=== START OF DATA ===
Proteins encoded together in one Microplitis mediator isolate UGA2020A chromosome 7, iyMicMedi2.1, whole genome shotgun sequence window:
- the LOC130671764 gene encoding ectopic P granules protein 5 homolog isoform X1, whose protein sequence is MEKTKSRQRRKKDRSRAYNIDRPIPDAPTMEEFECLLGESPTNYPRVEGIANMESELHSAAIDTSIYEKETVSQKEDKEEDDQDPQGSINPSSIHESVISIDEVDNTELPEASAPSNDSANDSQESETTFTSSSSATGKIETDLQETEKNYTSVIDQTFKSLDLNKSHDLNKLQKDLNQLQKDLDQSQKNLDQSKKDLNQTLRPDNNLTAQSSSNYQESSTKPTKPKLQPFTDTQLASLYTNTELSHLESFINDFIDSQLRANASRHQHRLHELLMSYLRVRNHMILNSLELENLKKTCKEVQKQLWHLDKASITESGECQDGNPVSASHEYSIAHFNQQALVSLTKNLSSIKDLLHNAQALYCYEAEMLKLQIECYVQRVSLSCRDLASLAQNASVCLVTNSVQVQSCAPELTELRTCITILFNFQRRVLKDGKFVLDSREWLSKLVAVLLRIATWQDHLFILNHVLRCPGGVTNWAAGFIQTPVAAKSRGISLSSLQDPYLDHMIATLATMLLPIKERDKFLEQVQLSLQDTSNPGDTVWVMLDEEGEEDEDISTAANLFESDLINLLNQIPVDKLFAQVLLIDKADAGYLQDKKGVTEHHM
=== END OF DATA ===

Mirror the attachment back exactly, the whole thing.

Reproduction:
Proteins encoded together in one Microplitis mediator isolate UGA2020A chromosome 7, iyMicMedi2.1, whole genome shotgun sequence window:
- the LOC130671764 gene encoding ectopic P granules protein 5 homolog isoform X1, whose protein sequence is MEKTKSRQRRKKDRSRAYNIDRPIPDAPTMEEFECLLGESPTNYPRVEGIANMESELHSAAIDTSIYEKETVSQKEDKEEDDQDPQGSINPSSIHESVISIDEVDNTELPEASAPSNDSANDSQESETTFTSSSSATGKIETDLQETEKNYTSVIDQTFKSLDLNKSHDLNKLQKDLNQLQKDLDQSQKNLDQSKKDLNQTLRPDNNLTAQSSSNYQESSTKPTKPKLQPFTDTQLASLYTNTELSHLESFINDFIDSQLRANASRHQHRLHELLMSYLRVRNHMILNSLELENLKKTCKEVQKQLWHLDKASITESGECQDGNPVSASHEYSIAHFNQQALVSLTKNLSSIKDLLHNAQALYCYEAEMLKLQIECYVQRVSLSCRDLASLAQNASVCLVTNSVQVQSCAPELTELRTCITILFNFQRRVLKDGKFVLDSREWLSKLVAVLLRIATWQDHLFILNHVLRCPGGVTNWAAGFIQTPVAAKSRGISLSSLQDPYLDHMIATLATMLLPIKERDKFLEQVQLSLQDTSNPGDTVWVMLDEEGEEDEDISTAANLFESDLINLLNQIPVDKLFAQVLLIDKADAGYLQDKKGVTEHHM